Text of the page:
Last month, the International AIDS Vaccine Initiative (IAVI) and the Rockefeller Foundation announced a challenge to HIV/AIDS scientists: design an AIDS-fighting protein to win $150,000. The winning protein design and sample will advance HIV vaccine development, and the winning researchers could receive a bonus of up to $1 million and/or the chance to pursue their research further with help from IAVI. The deadline is Feb. 26, 2009, and more details are posted on InnoCentive, a community that promotes open innovation.
The challenge is a win–win situation, and it’s good news considering some of the recent frustrations and disappointments in the world of AIDS vaccine research. Last spring, The Independent reported an overall pessimistic view held by the research community in its story, “Is it time to give up the search for an AIDS vaccine?” The failure of Merck’s vaccine trial in late 2007 was a major setback to the field, and the announcement of Roche’s halt of its HIV research program last July didn’t help morale.
In a May 2008 column, Requiem for a Vaccine, PharmTech Editor-in-Chief Michelle Hoffman discussed the scientific community’s distress and its strategy to get back to basic research in hopes of finding new answers. This plan was recently echoed by Luc Montagnier, co-winner of the 2008 Nobel Prize for Medicine and the co-discoverer of the HIV virus, when he joined the advisory board of the biotechnology company Viral Genetics. Montagnier said of his appointment last month:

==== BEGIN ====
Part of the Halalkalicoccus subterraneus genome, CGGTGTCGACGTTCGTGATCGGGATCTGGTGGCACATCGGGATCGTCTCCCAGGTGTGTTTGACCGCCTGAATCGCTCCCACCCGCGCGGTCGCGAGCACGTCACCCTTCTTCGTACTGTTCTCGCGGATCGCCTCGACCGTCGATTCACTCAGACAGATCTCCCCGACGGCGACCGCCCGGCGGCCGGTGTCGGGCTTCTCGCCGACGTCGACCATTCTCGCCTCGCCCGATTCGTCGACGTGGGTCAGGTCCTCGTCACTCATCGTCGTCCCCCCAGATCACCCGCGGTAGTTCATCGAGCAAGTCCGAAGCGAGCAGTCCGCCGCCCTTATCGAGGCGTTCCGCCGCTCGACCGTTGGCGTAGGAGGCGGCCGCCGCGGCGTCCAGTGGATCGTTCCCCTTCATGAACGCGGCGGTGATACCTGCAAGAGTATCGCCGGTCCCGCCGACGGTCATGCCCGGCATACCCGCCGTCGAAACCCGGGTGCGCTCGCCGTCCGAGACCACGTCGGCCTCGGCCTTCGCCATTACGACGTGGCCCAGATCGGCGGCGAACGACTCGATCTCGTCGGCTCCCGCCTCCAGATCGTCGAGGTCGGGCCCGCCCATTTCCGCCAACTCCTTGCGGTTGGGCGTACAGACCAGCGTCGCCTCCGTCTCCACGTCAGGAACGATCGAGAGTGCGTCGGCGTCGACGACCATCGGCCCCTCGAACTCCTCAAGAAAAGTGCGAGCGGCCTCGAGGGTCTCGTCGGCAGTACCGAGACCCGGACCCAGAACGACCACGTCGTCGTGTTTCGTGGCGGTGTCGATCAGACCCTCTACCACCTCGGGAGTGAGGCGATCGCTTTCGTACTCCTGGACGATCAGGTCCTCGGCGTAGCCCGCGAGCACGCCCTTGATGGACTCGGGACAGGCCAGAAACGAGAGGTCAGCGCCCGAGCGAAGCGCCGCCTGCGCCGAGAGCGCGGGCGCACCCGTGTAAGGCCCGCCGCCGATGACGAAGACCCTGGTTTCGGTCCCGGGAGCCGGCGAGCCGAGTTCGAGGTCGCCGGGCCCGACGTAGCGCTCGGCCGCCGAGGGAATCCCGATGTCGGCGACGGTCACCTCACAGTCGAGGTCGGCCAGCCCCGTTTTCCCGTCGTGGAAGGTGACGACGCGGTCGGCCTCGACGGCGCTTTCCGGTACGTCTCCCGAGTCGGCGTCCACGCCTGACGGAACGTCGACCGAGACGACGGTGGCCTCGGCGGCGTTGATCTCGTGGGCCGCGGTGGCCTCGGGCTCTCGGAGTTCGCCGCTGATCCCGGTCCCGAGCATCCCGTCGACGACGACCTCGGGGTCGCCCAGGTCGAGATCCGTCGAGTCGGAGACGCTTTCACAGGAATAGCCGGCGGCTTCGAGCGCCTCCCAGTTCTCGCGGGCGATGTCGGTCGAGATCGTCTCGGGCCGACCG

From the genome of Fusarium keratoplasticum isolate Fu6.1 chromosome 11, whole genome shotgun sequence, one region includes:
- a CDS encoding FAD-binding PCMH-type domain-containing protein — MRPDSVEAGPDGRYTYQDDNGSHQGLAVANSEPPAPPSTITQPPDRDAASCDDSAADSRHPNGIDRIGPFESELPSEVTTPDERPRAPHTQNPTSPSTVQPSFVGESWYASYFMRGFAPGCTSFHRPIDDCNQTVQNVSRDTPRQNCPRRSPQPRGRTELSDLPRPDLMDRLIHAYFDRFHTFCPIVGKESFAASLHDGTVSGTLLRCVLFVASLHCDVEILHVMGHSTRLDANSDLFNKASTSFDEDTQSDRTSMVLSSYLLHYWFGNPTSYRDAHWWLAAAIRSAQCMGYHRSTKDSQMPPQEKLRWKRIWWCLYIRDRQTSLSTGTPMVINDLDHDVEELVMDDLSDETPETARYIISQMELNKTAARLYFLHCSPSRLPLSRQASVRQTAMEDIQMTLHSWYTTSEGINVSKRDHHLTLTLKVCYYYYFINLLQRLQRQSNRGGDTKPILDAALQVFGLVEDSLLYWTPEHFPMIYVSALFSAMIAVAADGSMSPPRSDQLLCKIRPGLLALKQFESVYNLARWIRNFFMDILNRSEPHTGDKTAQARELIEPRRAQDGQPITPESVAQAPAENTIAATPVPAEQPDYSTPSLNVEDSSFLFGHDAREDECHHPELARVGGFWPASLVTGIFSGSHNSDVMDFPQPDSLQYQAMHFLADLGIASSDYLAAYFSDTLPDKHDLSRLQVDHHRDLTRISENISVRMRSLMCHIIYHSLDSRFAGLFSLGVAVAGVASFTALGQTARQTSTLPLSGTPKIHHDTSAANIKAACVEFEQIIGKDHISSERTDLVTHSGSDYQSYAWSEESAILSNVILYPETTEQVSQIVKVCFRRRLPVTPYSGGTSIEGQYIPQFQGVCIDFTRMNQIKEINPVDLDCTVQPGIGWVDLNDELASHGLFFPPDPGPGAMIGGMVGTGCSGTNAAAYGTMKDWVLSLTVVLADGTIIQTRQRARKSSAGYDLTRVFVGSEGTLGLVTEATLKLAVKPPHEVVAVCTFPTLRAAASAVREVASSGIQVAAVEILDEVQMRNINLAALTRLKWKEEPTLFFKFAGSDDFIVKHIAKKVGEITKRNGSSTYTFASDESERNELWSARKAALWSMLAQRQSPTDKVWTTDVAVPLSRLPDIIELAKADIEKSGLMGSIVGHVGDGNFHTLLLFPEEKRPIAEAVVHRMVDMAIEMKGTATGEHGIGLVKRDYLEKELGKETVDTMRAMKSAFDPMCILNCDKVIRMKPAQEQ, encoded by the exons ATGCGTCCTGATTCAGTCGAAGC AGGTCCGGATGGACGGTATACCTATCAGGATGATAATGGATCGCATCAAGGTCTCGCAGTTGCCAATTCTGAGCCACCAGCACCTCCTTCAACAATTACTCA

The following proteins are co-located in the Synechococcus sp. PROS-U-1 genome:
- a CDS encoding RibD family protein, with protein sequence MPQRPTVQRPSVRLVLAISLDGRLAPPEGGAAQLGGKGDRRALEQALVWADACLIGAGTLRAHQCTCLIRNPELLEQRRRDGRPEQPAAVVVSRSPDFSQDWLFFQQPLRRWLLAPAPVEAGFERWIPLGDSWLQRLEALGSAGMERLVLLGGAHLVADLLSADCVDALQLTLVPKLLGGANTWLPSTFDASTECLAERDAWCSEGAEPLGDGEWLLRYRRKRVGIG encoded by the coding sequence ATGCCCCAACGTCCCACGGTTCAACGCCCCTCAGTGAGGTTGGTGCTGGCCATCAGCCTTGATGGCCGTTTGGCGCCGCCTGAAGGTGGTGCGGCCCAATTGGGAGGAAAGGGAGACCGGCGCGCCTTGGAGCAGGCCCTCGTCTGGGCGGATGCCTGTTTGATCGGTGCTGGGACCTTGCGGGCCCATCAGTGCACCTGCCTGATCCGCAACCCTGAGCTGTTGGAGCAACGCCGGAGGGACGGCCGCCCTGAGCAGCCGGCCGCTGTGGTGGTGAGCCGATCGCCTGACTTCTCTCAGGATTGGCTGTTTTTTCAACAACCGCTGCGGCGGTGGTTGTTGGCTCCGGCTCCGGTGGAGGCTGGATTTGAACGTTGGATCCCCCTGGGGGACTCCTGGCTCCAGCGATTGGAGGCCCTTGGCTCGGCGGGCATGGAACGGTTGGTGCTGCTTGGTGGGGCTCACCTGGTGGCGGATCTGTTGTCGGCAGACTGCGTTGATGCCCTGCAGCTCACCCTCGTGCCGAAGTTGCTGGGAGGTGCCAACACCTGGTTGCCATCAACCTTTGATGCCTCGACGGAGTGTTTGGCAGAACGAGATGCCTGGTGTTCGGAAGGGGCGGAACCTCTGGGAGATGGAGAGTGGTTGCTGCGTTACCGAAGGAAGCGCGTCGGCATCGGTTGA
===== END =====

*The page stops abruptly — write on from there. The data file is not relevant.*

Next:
“While some preventive candidate vaccines failed to protect against HIV infection, and since there is no treatment able to cure the disease, it is important to come back to basic research and to explore new ways of research and treatment such as those explored by Viral Genetics. This is why I joined the advisory board of this company.”
The year ended with announcements of progress of treatments and vaccines on the 20th anniversary of World AIDS Day, Dec. 1, 2008. GeoVax Labs outlined the launch of Phase II clinical trials of its vaccine at 12 sites involving 225 patients. The trials are a collaboration with the National Institutes of Health and the HIV Vaccine Trials Network. Also, a report released by the Pharmaceutical Research and Manufacturers of America (PhRMA) found there are 109 medicines currently in development for HIV/AIDS, 29 of them vaccines. Moving beyond the setbacks and pessimism of 2008, the World AIDS Day announcements bring new hope for fighting the disease.